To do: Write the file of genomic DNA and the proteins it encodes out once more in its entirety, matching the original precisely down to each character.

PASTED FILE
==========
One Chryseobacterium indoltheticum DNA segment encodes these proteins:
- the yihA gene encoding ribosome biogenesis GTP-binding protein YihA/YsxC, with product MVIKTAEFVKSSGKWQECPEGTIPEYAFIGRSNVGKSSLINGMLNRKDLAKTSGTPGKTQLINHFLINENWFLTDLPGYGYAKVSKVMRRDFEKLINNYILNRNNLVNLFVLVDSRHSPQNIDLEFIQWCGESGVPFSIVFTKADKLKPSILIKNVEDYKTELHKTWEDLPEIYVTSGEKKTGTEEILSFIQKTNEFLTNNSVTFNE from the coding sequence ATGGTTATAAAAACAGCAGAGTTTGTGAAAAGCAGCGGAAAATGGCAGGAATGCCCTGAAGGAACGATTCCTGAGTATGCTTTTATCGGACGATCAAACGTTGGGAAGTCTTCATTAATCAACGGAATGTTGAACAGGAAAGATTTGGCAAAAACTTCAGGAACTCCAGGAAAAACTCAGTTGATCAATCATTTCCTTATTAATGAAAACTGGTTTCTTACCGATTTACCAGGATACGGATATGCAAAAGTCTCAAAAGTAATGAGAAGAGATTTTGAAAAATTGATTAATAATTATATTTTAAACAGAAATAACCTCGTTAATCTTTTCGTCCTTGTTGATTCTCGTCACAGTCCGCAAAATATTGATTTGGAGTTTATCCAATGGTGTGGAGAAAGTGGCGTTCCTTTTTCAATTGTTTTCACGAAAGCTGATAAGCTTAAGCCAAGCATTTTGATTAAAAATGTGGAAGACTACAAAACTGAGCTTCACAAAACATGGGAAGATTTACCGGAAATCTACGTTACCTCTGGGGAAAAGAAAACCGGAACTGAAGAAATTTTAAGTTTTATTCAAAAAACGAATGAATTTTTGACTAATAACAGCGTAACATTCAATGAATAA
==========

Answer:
One Chryseobacterium indoltheticum DNA segment encodes these proteins:
- the yihA gene encoding ribosome biogenesis GTP-binding protein YihA/YsxC, with product MVIKTAEFVKSSGKWQECPEGTIPEYAFIGRSNVGKSSLINGMLNRKDLAKTSGTPGKTQLINHFLINENWFLTDLPGYGYAKVSKVMRRDFEKLINNYILNRNNLVNLFVLVDSRHSPQNIDLEFIQWCGESGVPFSIVFTKADKLKPSILIKNVEDYKTELHKTWEDLPEIYVTSGEKKTGTEEILSFIQKTNEFLTNNSVTFNE from the coding sequence ATGGTTATAAAAACAGCAGAGTTTGTGAAAAGCAGCGGAAAATGGCAGGAATGCCCTGAAGGAACGATTCCTGAGTATGCTTTTATCGGACGATCAAACGTTGGGAAGTCTTCATTAATCAACGGAATGTTGAACAGGAAAGATTTGGCAAAAACTTCAGGAACTCCAGGAAAAACTCAGTTGATCAATCATTTCCTTATTAATGAAAACTGGTTTCTTACCGATTTACCAGGATACGGATATGCAAAAGTCTCAAAAGTAATGAGAAGAGATTTTGAAAAATTGATTAATAATTATATTTTAAACAGAAATAACCTCGTTAATCTTTTCGTCCTTGTTGATTCTCGTCACAGTCCGCAAAATATTGATTTGGAGTTTATCCAATGGTGTGGAGAAAGTGGCGTTCCTTTTTCAATTGTTTTCACGAAAGCTGATAAGCTTAAGCCAAGCATTTTGATTAAAAATGTGGAAGACTACAAAACTGAGCTTCACAAAACATGGGAAGATTTACCGGAAATCTACGTTACCTCTGGGGAAAAGAAAACCGGAACTGAAGAAATTTTAAGTTTTATTCAAAAAACGAATGAATTTTTGACTAATAACAGCGTAACATTCAATGAATAA